Name Theory: The SSA Popular Baby Names and the Writer

Namers were calling last week Name Week, as they were hyped with anticipation of the Social Security Administration’s announcement of the 2011 Popular Baby Names statistics on Friday. That anticipation was extended into a jittery stand-off when the announcement was delayed until Monday, and then the blogging began in earnest.

Every big baby naming site wrote at least one (or 10) blog(s) about the names, and every baby and parenting site, along with every major news organization, also weighed in with their take.

I have no take.

Or little take.

I love names, and naming, and babies; however, while I’m a namer, I’m not as cued into every facet of name-nerdom as others are. I’ll leave the analysis to them—and I’ll enjoy reading it.

My particular focus is on finding names for fictional characters. So I thought I should weigh in on that aspect of the SSA’s announcement.

The Social Security Administrations Popular Baby Names website is a wealth of knowledge for professional namers. It can help you discover naming trends, popular sounds, and give you a flavor for the modern zeitgeist of naming.

And it’s exactly that—the spirit of the times—that is so valuable to writers who aim to name characters. No matter what kind of story is being written, the characters’ names should give a feeling for the spirit of the times both in which the story is written and in which the story is set.

In terms of setting, you will want to choose a name that was in use at the time your character was “born” and which may fit how that character relates to the world around them (a girl born in 1985 could be yet another Jessica or the more quirky Esther). The SSA lists can give you a feeling for what kind of names were popular in a given year from 1880 to 2011, from which you can choose characters’ names so that you ensure they will be accurate. And if your character was born in a particular state (or region), you can even search for the top 100 names by state from 1960 on.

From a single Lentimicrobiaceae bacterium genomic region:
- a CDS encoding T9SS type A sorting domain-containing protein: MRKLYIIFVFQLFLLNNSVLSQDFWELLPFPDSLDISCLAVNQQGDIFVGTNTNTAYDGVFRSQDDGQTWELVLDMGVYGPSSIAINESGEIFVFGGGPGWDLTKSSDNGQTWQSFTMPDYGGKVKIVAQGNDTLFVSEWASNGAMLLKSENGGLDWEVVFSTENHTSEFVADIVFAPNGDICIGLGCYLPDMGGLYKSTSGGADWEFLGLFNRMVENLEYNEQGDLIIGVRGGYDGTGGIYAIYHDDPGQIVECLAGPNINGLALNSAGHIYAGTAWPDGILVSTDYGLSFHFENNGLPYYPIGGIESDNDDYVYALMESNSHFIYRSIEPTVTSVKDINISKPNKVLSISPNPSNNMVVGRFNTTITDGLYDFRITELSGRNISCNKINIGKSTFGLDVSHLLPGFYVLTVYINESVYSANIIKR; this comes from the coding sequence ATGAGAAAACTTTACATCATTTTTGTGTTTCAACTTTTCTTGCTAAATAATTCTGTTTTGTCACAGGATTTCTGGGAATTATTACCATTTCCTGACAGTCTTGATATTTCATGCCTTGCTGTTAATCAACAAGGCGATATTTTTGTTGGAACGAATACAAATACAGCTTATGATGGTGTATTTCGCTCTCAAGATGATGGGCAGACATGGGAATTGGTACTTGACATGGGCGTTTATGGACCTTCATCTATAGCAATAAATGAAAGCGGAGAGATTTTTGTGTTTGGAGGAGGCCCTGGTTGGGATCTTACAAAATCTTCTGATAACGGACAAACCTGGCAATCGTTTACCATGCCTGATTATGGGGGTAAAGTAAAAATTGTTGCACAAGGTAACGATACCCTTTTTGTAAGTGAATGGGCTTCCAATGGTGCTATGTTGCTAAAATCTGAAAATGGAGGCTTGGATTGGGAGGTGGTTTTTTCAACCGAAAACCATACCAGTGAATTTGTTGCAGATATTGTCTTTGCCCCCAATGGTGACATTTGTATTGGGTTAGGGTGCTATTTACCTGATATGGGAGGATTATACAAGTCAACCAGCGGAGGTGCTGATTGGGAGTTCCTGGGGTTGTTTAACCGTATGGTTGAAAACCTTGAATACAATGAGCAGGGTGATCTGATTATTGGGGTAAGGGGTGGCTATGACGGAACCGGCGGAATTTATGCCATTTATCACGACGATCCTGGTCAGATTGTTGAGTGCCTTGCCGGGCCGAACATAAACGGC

In terms of the year the story is being written, you may additionally want to consider how that name will sound to modern ears. A peek at the 2011 names will show that more boys’ names begin in Ja- than any other combination, so naming your historical romance Hero Jabez will sound more fresh and appealing to modern ears than the more “popular” Chester would, while still being an accurate choice for the times.

No matter how you may choose to use the SSA lists, it is fun to peruse the lists—if only to learn that Serenity is far out-pacing Serena. (I, personally, blame Joss Whedon.)

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